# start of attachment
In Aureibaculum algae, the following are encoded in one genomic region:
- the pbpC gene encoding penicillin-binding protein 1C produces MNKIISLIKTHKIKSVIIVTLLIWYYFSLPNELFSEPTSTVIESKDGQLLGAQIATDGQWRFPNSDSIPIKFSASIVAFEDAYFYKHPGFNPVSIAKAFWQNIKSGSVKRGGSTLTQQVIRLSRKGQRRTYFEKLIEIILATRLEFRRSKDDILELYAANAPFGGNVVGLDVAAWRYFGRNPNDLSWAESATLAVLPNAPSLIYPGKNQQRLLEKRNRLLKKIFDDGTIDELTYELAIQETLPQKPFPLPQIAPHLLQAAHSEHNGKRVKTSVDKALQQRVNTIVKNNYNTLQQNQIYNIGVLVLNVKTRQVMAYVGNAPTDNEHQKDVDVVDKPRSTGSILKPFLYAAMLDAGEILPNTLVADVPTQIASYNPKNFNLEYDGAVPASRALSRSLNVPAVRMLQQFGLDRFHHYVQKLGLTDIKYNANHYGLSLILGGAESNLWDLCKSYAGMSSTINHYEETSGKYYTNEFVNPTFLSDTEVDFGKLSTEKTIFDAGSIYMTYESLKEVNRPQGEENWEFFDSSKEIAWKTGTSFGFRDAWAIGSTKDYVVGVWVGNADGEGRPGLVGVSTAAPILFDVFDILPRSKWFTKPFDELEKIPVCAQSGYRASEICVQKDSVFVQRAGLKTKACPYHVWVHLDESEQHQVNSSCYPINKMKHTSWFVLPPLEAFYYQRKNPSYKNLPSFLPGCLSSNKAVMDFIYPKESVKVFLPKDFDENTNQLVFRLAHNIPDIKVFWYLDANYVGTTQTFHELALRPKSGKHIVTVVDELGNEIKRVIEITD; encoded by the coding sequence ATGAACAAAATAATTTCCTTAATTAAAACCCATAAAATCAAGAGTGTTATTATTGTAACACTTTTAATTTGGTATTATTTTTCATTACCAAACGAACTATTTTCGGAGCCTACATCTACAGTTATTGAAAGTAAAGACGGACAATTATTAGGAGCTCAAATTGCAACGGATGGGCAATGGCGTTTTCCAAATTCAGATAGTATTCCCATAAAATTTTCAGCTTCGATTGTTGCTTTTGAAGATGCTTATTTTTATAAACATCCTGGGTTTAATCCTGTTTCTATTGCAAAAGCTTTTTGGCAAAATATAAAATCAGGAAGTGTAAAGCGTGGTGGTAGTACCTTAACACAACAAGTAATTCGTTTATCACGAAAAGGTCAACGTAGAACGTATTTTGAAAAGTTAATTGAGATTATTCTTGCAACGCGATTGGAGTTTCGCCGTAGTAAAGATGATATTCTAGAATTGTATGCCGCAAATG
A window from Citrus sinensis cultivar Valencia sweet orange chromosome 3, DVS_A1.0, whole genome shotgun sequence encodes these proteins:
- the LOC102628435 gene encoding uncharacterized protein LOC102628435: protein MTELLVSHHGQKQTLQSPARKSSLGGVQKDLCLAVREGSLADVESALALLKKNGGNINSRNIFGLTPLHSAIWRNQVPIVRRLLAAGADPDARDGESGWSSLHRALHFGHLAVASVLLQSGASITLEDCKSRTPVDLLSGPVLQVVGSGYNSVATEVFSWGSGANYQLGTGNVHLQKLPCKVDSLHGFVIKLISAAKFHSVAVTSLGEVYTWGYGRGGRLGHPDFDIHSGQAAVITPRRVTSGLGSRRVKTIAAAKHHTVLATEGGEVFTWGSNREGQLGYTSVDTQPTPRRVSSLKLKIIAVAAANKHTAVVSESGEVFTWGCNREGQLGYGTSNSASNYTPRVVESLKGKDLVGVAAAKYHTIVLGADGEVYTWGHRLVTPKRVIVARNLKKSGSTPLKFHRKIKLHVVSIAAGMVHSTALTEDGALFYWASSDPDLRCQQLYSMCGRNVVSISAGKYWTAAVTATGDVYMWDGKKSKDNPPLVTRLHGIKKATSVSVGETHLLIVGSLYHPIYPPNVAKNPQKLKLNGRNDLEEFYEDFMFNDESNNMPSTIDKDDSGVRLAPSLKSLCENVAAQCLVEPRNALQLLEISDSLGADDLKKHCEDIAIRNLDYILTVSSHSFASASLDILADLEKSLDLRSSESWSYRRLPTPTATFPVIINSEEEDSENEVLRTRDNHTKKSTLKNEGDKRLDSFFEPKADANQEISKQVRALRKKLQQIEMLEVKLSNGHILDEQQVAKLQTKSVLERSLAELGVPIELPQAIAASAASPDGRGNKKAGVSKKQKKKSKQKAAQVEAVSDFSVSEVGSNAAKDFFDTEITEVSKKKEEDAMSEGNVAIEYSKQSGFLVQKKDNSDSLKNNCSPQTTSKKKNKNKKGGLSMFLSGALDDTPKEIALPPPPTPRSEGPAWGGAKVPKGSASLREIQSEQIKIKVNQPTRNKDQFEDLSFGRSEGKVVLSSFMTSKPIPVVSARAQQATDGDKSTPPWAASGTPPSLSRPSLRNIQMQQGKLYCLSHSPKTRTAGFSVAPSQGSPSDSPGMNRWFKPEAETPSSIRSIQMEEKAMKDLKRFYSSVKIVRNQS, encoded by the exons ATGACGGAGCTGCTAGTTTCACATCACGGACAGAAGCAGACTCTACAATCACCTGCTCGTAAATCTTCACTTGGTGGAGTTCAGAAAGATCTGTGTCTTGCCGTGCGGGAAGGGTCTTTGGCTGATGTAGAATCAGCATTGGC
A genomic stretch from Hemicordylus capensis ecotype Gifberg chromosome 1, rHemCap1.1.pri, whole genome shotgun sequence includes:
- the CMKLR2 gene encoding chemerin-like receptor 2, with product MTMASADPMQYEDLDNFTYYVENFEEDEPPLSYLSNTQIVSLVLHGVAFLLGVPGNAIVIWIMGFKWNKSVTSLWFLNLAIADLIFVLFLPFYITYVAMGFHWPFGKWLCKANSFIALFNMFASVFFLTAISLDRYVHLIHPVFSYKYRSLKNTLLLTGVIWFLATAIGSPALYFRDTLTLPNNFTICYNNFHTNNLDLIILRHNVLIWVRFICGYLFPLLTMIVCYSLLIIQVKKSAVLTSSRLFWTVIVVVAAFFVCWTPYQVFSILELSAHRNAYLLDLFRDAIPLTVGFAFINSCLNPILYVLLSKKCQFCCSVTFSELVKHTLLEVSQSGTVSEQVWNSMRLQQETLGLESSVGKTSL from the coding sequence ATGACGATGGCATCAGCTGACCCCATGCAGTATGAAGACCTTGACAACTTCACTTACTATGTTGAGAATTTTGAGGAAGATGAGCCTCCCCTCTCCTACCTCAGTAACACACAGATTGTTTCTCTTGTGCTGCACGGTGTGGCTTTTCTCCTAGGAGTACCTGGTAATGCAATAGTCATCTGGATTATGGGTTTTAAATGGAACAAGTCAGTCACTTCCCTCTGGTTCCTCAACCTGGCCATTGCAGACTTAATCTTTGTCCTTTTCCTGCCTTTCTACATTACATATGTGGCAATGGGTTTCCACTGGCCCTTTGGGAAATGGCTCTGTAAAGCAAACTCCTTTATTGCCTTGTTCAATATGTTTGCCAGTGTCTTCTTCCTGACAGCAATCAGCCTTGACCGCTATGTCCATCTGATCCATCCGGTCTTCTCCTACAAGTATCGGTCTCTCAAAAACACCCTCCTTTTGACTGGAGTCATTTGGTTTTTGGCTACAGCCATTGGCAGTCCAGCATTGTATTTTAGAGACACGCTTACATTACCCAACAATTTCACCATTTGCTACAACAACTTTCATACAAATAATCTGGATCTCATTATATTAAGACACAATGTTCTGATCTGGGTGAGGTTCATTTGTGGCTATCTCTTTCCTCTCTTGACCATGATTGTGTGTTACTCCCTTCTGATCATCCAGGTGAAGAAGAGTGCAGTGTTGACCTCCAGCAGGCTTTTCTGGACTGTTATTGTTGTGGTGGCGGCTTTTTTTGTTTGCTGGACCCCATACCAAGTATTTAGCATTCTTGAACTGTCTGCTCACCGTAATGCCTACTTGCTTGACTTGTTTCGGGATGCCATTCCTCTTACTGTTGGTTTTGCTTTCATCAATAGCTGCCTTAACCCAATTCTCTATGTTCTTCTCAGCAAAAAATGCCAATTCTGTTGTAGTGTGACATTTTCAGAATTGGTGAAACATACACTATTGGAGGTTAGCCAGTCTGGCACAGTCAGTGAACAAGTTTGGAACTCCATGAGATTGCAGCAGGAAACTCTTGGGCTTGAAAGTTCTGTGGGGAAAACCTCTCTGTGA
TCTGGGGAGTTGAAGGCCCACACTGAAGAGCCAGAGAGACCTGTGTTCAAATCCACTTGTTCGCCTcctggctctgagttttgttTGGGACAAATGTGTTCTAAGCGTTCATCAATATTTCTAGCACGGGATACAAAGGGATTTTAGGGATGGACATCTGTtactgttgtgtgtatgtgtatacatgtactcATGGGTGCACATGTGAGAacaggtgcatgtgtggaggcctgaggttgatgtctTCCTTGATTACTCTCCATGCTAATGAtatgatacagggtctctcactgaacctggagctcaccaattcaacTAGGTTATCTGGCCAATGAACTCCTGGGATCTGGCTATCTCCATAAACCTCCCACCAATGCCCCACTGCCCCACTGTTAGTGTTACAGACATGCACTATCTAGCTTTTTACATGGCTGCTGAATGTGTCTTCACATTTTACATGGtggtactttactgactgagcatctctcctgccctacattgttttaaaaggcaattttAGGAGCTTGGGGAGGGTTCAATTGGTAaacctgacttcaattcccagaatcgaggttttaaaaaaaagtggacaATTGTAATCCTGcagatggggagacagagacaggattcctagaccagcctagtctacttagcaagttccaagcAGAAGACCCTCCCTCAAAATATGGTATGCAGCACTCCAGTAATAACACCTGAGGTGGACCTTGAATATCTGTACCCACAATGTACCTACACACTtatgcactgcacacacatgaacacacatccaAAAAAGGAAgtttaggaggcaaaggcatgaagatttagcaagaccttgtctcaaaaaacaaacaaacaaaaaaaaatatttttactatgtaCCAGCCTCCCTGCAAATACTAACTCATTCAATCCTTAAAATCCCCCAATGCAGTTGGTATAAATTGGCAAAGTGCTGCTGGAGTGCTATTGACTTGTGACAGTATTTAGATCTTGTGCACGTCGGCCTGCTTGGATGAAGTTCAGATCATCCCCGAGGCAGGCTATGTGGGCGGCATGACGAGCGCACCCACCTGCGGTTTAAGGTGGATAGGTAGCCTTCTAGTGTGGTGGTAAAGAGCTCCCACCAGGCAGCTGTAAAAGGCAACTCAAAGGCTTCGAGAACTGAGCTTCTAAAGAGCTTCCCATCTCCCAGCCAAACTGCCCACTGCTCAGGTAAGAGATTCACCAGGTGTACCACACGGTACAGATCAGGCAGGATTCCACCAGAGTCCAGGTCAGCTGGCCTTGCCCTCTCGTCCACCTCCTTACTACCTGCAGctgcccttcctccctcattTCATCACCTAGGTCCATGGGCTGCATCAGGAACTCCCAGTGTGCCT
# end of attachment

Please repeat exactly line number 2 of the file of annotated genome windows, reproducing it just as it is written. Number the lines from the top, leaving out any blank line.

- the pbpC gene encoding penicillin-binding protein 1C produces MNKIISLIKTHKIKSVIIVTLLIWYYFSLPNELFSEPTSTVIESKDGQLLGAQIATDGQWRFPNSDSIPIKFSASIVAFEDAYFYKHPGFNPVSIAKAFWQNIKSGSVKRGGSTLTQQVIRLSRKGQRRTYFEKLIEIILATRLEFRRSKDDILELYAANAPFGGNVVGLDVAAWRYFGRNPNDLSWAESATLAVLPNAPSLIYPGKNQQRLLEKRNRLLKKIFDDGTIDELTYELAIQETLPQKPFPLPQIAPHLLQAAHSEHNGKRVKTSVDKALQQRVNTIVKNNYNTLQQNQIYNIGVLVLNVKTRQVMAYVGNAPTDNEHQKDVDVVDKPRSTGSILKPFLYAAMLDAGEILPNTLVADVPTQIASYNPKNFNLEYDGAVPASRALSRSLNVPAVRMLQQFGLDRFHHYVQKLGLTDIKYNANHYGLSLILGGAESNLWDLCKSYAGMSSTINHYEETSGKYYTNEFVNPTFLSDTEVDFGKLSTEKTIFDAGSIYMTYESLKEVNRPQGEENWEFFDSSKEIAWKTGTSFGFRDAWAIGSTKDYVVGVWVGNADGEGRPGLVGVSTAAPILFDVFDILPRSKWFTKPFDELEKIPVCAQSGYRASEICVQKDSVFVQRAGLKTKACPYHVWVHLDESEQHQVNSSCYPINKMKHTSWFVLPPLEAFYYQRKNPSYKNLPSFLPGCLSSNKAVMDFIYPKESVKVFLPKDFDENTNQLVFRLAHNIPDIKVFWYLDANYVGTTQTFHELALRPKSGKHIVTVVDELGNEIKRVIEITD; encoded by the coding sequence ATGAACAAAATAATTTCCTTAATTAAAACCCATAAAATCAAGAGTGTTATTATTGTAACACTTTTAATTTGGTATTATTTTTCATTACCAAACGAACTATTTTCGGAGCCTACATCTACAGTTATTGAAAGTAAAGACGGACAATTATTAGGAGCTCAAATTGCAACGGATGGGCAATGGCGTTTTCCAAATTCAGATAGTATTCCCATAAAATTTTCAGCTTCGATTGTTGCTTTTGAAGATGCTTATTTTTATAAACATCCTGGGTTTAATCCTGTTTCTATTGCAAAAGCTTTTTGGCAAAATATAAAATCAGGAAGTGTAAAGCGTGGTGGTAGTACCTTAACACAACAAGTAATTCGTTTATCACGAAAAGGTCAACGTAGAACGTATTTTGAAAAGTTAATTGAGATTATTCTTGCAACGCGATTGGAGTTTCGCCGTAGTAAAGATGATATTCTAGAATTGTATGCCGCAAATG